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Pentax Auto 110 favori envoyer Print
Photos by Sylvain Halgand text by Sylvain Halgand. From the collection of Sylvain Halgand
France Version française

Chronology of the Pentax brand  New window

Manufactured in Japon from 1979 until 1982.
Index of rarity in France : Rare (among non-specialized garage sales)
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Inventory number: 1488

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Pentax Auto 110

Traduction de Luc Moreau

The "small" Pentax reflex had been presented at the 1978 Photokina. It arrived in France in early 1980.
It was designed as the central piece of a complete photographic system and it's commonly found as a complete kit, packed in a transport case, including the body, three lenses, a strobe, a pouch, a winder and close-up lenses. The whole package doesn't exceed 51.5 x 24 cm.

The Auto 110 was a real SLR with interchangeable lenses, only smaller. Pentax had been innovating by presenting, as a blueprint, the first TTL SLR, even though the Topcon RE Super was the first one to reach the shelves (then they finally released the Spotmatic some time later, without its spot metering, keeping only a center-weighted average metering!). This time the Pentax engineers were indeed the first to release a 110 SLR, and included everything a photographer could dream of.

The Auto 110 has a TTL lightmeter. The metering is center-weighted, optimized for landscape framing. The cell is powered by two silver oxide batteries, that need to be mounted in a special holder that can then be inserted into the camera, at the right of the 110 cartridge. Half-depressing the shutter release button powers up the meter circuit. The automatic exposure supports the range of 1 second at f/2.8 through 1/750 second at f/13.5. In the viewfinder, a green LED shows up if the shutter speed is above 1/30 sec, otherwise it's orange.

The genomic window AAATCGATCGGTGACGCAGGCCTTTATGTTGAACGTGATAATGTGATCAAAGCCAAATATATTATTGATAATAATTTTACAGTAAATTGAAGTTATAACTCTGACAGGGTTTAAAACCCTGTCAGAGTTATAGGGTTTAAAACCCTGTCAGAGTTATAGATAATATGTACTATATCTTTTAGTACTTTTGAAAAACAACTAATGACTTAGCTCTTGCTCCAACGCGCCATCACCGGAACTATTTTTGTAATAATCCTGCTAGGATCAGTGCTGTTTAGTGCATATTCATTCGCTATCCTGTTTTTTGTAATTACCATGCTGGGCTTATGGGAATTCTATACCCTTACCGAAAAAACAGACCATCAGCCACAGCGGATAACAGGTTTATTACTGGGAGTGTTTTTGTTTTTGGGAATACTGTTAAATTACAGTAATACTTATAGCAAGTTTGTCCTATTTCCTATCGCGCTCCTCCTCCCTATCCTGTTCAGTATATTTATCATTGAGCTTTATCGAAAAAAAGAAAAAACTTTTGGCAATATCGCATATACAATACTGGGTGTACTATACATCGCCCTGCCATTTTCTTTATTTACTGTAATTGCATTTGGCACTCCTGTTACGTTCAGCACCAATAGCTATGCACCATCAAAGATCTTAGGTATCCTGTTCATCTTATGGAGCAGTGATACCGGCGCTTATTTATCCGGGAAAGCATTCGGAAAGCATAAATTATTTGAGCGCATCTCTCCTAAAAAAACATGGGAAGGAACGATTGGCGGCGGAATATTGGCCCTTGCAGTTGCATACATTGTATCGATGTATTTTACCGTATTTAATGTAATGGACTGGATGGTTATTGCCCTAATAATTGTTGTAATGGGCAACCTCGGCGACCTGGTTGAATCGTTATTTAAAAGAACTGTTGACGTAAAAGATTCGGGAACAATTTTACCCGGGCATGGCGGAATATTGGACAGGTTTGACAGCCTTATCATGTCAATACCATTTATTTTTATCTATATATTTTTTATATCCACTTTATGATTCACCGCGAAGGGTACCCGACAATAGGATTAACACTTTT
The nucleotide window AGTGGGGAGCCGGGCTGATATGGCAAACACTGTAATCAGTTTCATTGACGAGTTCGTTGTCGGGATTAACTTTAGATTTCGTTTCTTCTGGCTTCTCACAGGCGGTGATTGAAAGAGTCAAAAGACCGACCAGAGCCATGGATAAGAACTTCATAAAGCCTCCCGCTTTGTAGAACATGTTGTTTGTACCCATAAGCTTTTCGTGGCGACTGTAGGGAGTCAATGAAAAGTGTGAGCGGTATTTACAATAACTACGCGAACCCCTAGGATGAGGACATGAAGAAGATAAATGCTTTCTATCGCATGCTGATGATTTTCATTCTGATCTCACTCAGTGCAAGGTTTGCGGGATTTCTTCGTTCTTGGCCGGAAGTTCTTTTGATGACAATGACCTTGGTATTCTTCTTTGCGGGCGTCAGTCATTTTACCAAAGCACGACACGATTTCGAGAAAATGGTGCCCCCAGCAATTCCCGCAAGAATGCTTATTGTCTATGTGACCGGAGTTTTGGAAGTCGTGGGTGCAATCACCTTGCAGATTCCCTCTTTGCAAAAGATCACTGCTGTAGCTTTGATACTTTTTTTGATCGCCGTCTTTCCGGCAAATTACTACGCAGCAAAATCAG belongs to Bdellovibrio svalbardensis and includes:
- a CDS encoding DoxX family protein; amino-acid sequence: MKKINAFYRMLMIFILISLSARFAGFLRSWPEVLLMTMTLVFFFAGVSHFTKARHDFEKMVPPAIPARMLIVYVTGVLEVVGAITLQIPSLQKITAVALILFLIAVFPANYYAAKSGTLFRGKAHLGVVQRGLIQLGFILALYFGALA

The shutter release button, though entirely mechanical, is very smooth. It doesn't feature a lock, but the winding is of the two-stroke variety: at the first one, only the film advance is performed. The shutter is cocked only at the second stroke. So it is possible to carry the camera with the film already advanced, without battery consumption or risk of accidental shutter release.

The viewfinder seems very large and bright, taking the small size of this camera into account. At the center of the very fine focusing screen there's a stigmometer focusing aid (horizontal), without microprisms. The next version, the Auto 110 Super, released in 1982, will feature micro-prisms on the screen. The lower right corner has a spot reserved for the LEDs indicating the auto exposure parameters.

The lenses have a specific bayonet mount (surprise, surprise...). To unlock, you'll need to push up a small lever (visible at the right of the lens). The combined shutter/diaphragm is attached to the body to minimize the cost of the lenses and simplifies the bayonet coupling (there's none). The diaphragm is diamond-shaped because it is made of only two blades with a square angle.